New Chow Chow Puppy - Help with Teething

I’ve recently picked up my Chow Chow puppy who is now 8 weeks old. He loves toys but there is so many puppy toys out there, can some people please recommend their go to toys for their dogs/puppy’s?

His currently teething so any help with toys so he chews toys rather then my feet/hands would be really appreciated :)
He was the leader of the pack and is very hypo right now

Comments

  • -3

    As if a puppy cares what the toys are

    • +1

      I’ve bought 10 toys he cares for maybe 4 and ignores the rest. But I’m not here for useless comments I’m sure many people here have had puppies and know good toys which have worked for puppy teething

  • +2

    Bucket of KFC :)

  • My corgi pup shreds any sort of soft/plush toys so I don't bother with those anymore as they only last a few days… sometimes a few hours before he rips the stuffing out of it.
    Kmart is a very good place to start with toys as they are pretty inexpensive. Their blankets and their crates are decent as well.

    • 100% agree, we picked up a few blankets and toys from Kmart, also the crate which is working great too. We took him to the vet today and they said the next couple weeks will be rough until his fully immunised and we can walk him and take him to dog parks so we need to keep him busy until then

  • +2

    Nylabone and Kong products have worked well for our 1yr old labrador who really likes chewing.

    • +1

      Thank you heaps, I will check these both out at petbahn tomorrow :)

    • +1

      careful about nylabone though, my dog's adult teeth started to wore down significantly from chewing it daily, and he isn't even obsessive about it. I would suggest using softer toys, maybe rubber

  • +3

    In order to ensure an informed recommendation of suitable chew toys, a photo of the pupper is required which will thereby also save human's feet & hands from further nibbles 😉

      • Behold da pupper!

        Have heard good things about Nylabone

  • +3

    I wet a towel and then freeze it. My puppy likes chewing it and the cold helps numb the gums a bit. Just make sure you cut the tags off the towel if your puppy likes tags and of course keep an eye on him to make sure he doesn't tear it apart once it melts.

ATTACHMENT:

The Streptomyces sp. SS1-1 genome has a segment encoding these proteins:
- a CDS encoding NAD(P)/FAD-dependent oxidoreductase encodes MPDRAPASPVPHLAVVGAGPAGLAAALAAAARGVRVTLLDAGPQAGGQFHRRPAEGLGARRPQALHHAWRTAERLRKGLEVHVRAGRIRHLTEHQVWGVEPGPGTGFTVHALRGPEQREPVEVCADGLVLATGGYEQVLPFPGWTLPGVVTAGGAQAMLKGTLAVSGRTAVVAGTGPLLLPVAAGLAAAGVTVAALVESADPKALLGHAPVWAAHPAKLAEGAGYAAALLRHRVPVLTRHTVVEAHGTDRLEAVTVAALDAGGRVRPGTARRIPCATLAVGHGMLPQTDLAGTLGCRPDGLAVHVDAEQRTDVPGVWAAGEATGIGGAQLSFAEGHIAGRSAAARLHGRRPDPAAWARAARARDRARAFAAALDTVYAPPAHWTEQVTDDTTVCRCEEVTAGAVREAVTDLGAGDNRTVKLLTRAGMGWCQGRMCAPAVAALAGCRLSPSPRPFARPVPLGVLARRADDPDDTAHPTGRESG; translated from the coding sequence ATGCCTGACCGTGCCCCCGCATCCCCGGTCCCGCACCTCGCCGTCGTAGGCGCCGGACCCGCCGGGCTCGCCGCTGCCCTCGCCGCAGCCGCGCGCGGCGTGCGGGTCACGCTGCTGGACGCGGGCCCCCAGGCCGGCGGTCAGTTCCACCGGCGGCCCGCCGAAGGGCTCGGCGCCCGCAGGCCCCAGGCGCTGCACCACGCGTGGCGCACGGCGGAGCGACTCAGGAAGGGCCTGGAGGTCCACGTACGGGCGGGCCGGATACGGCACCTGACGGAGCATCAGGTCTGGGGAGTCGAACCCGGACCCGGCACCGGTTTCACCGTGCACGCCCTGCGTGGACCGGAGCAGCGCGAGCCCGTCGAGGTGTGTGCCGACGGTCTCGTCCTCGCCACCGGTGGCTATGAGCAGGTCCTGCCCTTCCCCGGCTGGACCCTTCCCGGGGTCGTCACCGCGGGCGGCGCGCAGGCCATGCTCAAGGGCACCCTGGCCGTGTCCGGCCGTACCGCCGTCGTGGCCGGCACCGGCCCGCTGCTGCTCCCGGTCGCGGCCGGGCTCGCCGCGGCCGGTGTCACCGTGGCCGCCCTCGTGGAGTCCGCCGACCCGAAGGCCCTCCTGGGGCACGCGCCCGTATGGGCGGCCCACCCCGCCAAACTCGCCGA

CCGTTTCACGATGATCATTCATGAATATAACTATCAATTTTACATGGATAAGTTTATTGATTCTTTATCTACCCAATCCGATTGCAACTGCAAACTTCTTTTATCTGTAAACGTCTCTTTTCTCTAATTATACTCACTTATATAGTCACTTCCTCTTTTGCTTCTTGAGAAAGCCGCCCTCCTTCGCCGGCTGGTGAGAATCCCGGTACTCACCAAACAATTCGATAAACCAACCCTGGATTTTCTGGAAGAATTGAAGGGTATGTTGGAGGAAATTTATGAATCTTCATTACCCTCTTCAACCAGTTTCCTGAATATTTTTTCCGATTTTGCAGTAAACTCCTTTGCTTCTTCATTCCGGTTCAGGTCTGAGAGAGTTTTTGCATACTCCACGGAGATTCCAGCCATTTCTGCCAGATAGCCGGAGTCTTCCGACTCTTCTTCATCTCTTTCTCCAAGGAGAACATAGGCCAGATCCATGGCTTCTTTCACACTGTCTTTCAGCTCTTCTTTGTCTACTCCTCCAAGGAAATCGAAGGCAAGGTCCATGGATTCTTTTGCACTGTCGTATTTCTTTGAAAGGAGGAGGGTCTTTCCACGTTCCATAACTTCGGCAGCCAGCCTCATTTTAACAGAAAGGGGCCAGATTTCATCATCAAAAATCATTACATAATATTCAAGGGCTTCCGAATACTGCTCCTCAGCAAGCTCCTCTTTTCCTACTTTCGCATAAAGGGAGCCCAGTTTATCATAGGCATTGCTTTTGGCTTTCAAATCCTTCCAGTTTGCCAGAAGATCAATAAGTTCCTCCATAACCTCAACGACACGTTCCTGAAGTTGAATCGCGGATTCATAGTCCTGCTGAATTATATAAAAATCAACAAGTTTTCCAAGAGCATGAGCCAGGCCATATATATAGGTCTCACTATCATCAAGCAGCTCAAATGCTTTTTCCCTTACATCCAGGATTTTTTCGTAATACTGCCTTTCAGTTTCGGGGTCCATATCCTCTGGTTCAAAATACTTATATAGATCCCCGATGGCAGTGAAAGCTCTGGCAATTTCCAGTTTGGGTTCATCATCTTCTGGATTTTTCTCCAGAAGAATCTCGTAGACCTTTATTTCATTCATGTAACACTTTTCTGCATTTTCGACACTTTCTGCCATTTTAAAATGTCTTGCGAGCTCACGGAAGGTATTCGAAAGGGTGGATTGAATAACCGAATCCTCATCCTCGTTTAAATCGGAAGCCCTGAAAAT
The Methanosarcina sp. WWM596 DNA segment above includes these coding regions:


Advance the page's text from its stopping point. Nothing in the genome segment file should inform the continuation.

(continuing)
• This is great thanks Luminary! I have been freezing carrots for the puppy and he seems to enjoy nibbling on frozen carrots but I will try wet towel to!

  • Do you know the lineage? If it’s from a powerful line make sure you do soft mouth/bite training.
    If you already know about training powerful dogs, disregard.

    • I know his lineage from the breeder, his from a very strong lineage and is a pure bred chow chow from a well known breeder in NSW, chow chow wise. I don’t know about training powerful dogs

  • Toilet rolls. Put treats inside.

    In my opinion you should let them bite you as a puppy and scold them. So they know not bite humans when older.

    You should also give them wires, shoes, socks, etc too but also provide suitable alternatives. Scold for picking unacceptable objects and praise+play with cardboard/toys.

    Save yourself from the massive headaches/money later.

    • I did read about biting inhibition, and teaching them to bite softly while young to save the trouble of a big bite when an adult, thanks, will look into this more! :)

  • +1

    Our young pup likes playing with toys for the first 10 mins and then seems to get bored of them quickly. We’re trying to rotate his available toys after every few days to keep them fresh.

    The things that keep him chewing the longest so far are
    - chicken necks (can get from the butcher)
    - shark cartilage (got a pack from Kmart)
    - bully sticks (got as a gift - expensive but will be getting more when they run out - worth it given how long they can keep him occupied).
    Chewing all of the above is also good for cleaning his teeth.

    • This is perfect thanks miruku I will def look into the bully sticks I’ve heard a couple people mention those now so they must be good!

  • Kongs are one of the best.

  • +1

    Jeez, just looking at the wikipedia entry for Chow Chow and I can see 20 good reasons to not own one.

  • I give mine a squashed plastic bottle with kibble inside, takes him about an hour to get it open

  • +3

    Having survived the teething stage of a Labrador puppy, here are some things that got us through.

    Food-based chews:
    - bully sticks
    - himalayan dog yaky chew
    - beef ears (but watch the fat percentage, the best we found were https://www.petcircle.com.au/product/natures-cuts-beef-ears)
    - kangaroo tendons and/or kangaroo knee tendons (from clear dog treats for best price)
    - shark skins and/or shark dental chews (from clear dog treats as well)
    - kangaroo ribs (the mini ones from clear dog treats)
    - moo tubs (from clear dog), stuffed with soaked kibble mixture, then frozen. You can do the same with cow hooves but mine wasn't, and still isn't, emotionally ready for the excitement of a whole hoove yet
    - frozen carrots

    Toy chews: